More than 70% of developers plan to obtain more AI-related skills

The software developers They are one of the groups that is best accepting the arrival and expansion of AI. Many have begun to use chatbots or development support systems powered by AI, and in fact, according to a study by Pluralsight, 74% of them plan to acquire skills related to AI-driven development.

The study, carried out among 3,000 developers from more than a dozen sectors involved in the transition towards AI-assisted software development, reveals how widespread the use of AI is among them, and reveals the tools powered by Intelligence Artificial they use. Among them is GitHub Copilot, and all of them have appeared over the past year. In addition, it investigates the evolving possibilities of AI-assisted development, focusing on the impact on developers, the opportunities and equality that may occur, as well as the risks to productivity, motivation and quality of work.

Of course, despite their adoption of AI, developers continue to worry about how the expansion of AI may affect them in relation to their jobs. 45% of them are threatened by it, and are worried that their current skills will become obsolete as they adapt to writing AI-assisted code.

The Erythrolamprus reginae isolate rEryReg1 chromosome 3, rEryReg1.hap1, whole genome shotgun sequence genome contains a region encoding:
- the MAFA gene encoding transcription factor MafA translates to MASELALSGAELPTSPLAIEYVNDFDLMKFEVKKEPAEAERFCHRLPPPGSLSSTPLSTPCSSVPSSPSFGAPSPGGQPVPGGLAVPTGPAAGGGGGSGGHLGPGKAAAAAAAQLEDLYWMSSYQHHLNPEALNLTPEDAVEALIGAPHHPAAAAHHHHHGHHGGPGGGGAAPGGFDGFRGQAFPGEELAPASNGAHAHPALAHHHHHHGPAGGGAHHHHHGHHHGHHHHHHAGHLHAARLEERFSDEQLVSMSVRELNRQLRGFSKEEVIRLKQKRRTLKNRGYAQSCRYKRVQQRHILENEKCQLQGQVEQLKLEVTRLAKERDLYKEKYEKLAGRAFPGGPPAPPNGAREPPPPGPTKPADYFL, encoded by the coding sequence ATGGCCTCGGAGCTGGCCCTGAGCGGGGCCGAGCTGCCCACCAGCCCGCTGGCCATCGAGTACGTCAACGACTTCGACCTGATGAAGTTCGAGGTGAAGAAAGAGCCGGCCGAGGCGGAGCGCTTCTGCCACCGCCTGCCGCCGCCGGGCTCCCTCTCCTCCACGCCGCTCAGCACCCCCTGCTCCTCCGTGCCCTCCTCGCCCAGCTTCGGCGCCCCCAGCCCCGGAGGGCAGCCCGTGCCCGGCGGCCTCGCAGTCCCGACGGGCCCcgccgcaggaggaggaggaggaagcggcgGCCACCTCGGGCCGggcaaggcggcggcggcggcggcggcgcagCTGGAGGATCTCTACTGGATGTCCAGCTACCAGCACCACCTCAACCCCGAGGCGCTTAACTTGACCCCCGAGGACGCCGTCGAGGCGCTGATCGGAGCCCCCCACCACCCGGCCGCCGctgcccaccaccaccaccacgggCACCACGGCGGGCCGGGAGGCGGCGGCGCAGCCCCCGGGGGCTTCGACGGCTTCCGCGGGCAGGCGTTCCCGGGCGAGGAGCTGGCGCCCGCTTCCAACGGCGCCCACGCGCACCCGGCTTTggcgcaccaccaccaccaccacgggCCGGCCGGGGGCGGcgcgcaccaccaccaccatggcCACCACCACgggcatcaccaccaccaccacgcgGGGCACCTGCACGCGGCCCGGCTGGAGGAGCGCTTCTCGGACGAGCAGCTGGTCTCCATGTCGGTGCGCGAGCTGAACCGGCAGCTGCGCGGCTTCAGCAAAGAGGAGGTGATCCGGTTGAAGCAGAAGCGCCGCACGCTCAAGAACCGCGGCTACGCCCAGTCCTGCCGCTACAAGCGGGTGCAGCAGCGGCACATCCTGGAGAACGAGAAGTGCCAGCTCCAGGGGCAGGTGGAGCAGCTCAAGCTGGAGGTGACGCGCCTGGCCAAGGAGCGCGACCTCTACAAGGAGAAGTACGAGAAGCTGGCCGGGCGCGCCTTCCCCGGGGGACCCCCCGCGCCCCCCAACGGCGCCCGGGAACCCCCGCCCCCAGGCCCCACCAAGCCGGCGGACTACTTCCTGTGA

Even though nearly three-quarters of developers interviewed for the report indicate plans to acquire more AI-related skills, equity and opportunity gaps remain. There are group differences in developers’ experiences with AI-assisted coding, and equity gaps have been shown to have a notable impact on minority developers.

Thus, both women and members of the LGTBIQ+ community show less interest in improving their AI skills, while developers who belong to racial minorities have a greater inclination to do so. Furthermore, 56% of them have a negative perception of AI, while only 28% of the rest of the developers do as well.

These and other differences indicate that it is very important for companies and entities to ensure that the adoption of AI-assisted coding is accessible and equal. Developing a culture of belonging and learning can help developers and their teams reduce the culture of competition, boost productivity, and strengthen resilience as they transition to AI-assisted development.

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